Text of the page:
China last Saturday sent three astronauts, including its first female astronaut Liu Yang, into space for the nation's manned space docking mission.
Shenzhou-9 spacecraft, atop an upgraded Long March-2F carrier rocket, blast off from the Jiuquan Satellite Launch Center in northwestern China's Gobi dessert at 6:37 p.m. last Saturday.
Shenzhou-9 will complete an automated docking procedure with the orbiting Tiangong-1 lab module in two days. The astronauts will then attempt a manual docking which is considered as a major step forward in China's manned space program to build a space station around 2020.
About 20 minutes after the ignition, commander-in-chief of China's manned space program Chang Wanquan announced the Shenzhou-9 spacecraft had accurately entered its orbit and the launch was successful.
President Hu Jintao, who is in Denmark for a state visit, said in a congratulatory letter that he was very glad to hear the success of launching Shenzhou-9 and "would like to extend warm congratulations and sincere regards to all those participating in the research and tests (of the country's space program)."
Wu Bangguo, the country's top legislator, attended a see-off ceremony at the launch center before the launch, which makes China the third country in the world to send a female citizen into space using its own technology.
Hundreds of people, including tourists, invited guests and relatives of the staff at the Jiuquan Satellite Launch Center, watched the launch from 1.5 kilometers away, along with numerous others in front of TV.
The launch also stirred sensation in the cyberspace, with social networking sites and online forums flooded with countless blessings and congratulatory messages.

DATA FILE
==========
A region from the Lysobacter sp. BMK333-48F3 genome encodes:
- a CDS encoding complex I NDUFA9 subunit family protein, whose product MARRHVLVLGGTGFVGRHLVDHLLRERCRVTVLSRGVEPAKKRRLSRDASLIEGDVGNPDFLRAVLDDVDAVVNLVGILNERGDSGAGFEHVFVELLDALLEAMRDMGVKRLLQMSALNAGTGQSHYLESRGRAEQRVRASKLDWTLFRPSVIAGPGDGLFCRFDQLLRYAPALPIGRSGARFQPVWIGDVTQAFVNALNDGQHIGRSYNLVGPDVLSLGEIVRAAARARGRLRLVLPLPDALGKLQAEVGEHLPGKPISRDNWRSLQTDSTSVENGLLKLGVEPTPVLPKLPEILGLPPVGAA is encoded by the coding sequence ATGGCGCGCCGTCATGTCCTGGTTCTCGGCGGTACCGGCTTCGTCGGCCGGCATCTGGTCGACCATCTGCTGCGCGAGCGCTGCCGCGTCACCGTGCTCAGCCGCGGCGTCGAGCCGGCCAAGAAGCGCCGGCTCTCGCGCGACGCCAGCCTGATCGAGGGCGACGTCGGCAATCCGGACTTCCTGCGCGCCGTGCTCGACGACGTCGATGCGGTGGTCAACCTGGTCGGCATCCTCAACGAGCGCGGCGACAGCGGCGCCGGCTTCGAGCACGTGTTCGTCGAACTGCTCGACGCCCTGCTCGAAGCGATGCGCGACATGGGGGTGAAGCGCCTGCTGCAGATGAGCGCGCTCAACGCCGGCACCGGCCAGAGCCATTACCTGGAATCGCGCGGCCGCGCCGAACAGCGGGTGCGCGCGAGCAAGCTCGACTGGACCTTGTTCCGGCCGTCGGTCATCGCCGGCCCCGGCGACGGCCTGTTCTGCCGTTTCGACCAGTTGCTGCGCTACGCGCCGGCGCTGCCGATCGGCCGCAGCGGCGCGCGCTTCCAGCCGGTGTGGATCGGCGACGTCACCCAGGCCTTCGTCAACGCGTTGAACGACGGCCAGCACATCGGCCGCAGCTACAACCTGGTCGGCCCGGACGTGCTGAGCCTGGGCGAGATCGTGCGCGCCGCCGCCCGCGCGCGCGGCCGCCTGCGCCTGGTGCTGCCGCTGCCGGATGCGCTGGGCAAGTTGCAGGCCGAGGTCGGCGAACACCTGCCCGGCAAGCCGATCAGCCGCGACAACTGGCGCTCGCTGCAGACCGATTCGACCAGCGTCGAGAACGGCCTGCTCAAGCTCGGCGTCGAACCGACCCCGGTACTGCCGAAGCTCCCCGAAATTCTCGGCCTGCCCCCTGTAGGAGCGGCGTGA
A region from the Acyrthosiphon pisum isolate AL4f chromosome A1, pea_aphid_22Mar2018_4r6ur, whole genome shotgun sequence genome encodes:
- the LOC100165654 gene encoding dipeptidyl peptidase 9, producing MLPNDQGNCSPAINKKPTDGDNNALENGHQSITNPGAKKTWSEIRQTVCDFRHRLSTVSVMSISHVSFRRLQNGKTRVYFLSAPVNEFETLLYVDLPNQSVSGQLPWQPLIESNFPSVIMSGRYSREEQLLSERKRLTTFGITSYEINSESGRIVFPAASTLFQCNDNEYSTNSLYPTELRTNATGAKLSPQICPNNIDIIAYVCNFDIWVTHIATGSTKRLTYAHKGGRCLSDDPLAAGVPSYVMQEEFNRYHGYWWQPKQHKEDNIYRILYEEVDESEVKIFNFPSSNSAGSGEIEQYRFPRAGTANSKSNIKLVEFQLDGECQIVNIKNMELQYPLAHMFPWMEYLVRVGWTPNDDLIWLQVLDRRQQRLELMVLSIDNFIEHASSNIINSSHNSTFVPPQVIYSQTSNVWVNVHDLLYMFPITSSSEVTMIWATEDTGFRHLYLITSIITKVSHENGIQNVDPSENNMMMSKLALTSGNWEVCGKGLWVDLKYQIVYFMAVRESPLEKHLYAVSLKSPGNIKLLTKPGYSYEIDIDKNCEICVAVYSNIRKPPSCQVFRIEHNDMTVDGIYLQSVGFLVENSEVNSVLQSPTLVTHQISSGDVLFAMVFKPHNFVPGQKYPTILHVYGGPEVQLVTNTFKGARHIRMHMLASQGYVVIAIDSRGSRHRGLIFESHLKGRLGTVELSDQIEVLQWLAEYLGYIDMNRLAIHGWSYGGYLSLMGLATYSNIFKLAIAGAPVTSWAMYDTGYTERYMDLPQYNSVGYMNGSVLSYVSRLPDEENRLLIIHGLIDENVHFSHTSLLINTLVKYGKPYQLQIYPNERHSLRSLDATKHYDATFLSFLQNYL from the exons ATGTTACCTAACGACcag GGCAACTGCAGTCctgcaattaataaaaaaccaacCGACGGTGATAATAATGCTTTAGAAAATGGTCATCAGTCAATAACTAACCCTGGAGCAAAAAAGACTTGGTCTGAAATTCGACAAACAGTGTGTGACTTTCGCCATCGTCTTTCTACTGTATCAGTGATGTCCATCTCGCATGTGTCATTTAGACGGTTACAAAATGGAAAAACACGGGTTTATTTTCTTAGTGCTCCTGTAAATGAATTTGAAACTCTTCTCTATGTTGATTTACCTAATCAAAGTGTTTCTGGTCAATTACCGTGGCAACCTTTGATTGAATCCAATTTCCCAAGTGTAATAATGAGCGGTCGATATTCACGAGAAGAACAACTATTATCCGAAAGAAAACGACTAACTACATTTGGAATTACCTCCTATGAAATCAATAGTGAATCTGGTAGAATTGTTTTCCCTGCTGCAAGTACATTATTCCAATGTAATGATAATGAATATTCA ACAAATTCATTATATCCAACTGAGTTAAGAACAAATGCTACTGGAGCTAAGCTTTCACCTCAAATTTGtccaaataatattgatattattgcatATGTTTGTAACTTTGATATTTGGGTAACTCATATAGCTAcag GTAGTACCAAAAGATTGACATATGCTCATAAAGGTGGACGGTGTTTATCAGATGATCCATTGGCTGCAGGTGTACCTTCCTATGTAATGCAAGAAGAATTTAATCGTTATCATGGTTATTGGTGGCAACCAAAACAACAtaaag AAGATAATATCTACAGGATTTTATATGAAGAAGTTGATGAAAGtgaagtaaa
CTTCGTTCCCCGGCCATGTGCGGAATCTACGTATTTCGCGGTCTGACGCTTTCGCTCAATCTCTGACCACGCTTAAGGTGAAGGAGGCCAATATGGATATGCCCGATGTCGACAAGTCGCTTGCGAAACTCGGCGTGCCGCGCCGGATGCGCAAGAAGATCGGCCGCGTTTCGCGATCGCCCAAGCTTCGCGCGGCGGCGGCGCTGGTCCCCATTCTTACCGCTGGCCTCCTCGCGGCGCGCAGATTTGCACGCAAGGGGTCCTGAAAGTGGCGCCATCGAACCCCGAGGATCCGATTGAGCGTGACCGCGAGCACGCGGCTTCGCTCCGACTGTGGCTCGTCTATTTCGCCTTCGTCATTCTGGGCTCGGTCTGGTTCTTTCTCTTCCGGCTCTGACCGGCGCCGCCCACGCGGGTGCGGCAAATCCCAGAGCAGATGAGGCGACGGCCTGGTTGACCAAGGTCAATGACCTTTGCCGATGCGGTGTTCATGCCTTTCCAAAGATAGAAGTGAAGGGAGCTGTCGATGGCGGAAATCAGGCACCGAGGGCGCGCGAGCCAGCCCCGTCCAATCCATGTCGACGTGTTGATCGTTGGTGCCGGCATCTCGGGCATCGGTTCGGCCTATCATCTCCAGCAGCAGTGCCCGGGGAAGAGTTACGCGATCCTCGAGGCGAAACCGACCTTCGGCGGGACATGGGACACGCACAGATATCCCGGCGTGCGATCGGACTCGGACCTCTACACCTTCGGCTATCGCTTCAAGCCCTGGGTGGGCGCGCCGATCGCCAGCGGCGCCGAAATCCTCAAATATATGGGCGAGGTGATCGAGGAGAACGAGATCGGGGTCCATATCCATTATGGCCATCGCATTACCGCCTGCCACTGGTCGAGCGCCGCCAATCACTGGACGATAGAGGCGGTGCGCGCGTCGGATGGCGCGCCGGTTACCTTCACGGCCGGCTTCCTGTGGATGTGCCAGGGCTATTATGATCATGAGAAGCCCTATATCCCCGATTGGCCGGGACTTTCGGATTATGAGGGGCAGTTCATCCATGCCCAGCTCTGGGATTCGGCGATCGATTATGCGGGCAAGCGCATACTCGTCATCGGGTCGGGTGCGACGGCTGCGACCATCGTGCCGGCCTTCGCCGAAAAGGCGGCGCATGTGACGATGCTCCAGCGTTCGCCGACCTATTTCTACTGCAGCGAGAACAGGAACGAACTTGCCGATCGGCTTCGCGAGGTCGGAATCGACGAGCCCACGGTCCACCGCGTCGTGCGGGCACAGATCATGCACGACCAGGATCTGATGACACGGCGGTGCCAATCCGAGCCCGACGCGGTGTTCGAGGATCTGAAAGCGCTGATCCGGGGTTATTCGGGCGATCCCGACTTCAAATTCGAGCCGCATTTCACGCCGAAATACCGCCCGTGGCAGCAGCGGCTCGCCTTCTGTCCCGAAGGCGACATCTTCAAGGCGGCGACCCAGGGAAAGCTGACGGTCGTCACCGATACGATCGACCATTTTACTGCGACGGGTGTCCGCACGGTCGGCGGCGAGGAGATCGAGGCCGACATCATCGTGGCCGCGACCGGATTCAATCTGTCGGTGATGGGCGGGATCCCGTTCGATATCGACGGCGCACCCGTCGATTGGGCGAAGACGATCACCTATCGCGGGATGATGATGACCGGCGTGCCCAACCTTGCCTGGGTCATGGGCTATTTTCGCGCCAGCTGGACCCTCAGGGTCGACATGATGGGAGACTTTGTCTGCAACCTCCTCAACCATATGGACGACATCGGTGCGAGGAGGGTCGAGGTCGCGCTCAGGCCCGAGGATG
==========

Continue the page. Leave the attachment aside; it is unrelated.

Liu Yang, 33, is joined by commanding officer Jing Haipeng and Liu Wang, a former air force pilot who has been selected as an astronaut trainee since January 1998.
Live televised footage showed the astronauts inside the capsule were quite calm and a giant red Chinese character Fu, which means good fortune, was seen in the capsule.
A manual docking, if successful, will demonstrate a grasp of essential space rendezvous and docking know-how. China succeeded in the automated space docking between Shenzhou-8 and Tiangong-1 last year.
Liu Yang, a People's Liberation Army (PLA) major, was a PLA Air Force pilot with 1,680 hours of flying experience and deputy head of a military flight unit before being recruited as an astronaut candidate in May 2010.
After two years of training, which shored up her astronautic skills and adaptability to space environment, Liu excelled in testing and was selected in March this year for the Shenzhou-9 manned space mission.
"Female astronauts generally have better durability, psychological stability and ability to deal with loneliness," said Wu Ping, spokeswoman for China's manned space program.
More than 50 female astronauts from seven countries have gone into space to date. The longest space flight by female astronauts lasted 188 days.
Wu believed a female astronaut would showcase Chinese women's good image and further promote social influence of the manned space program.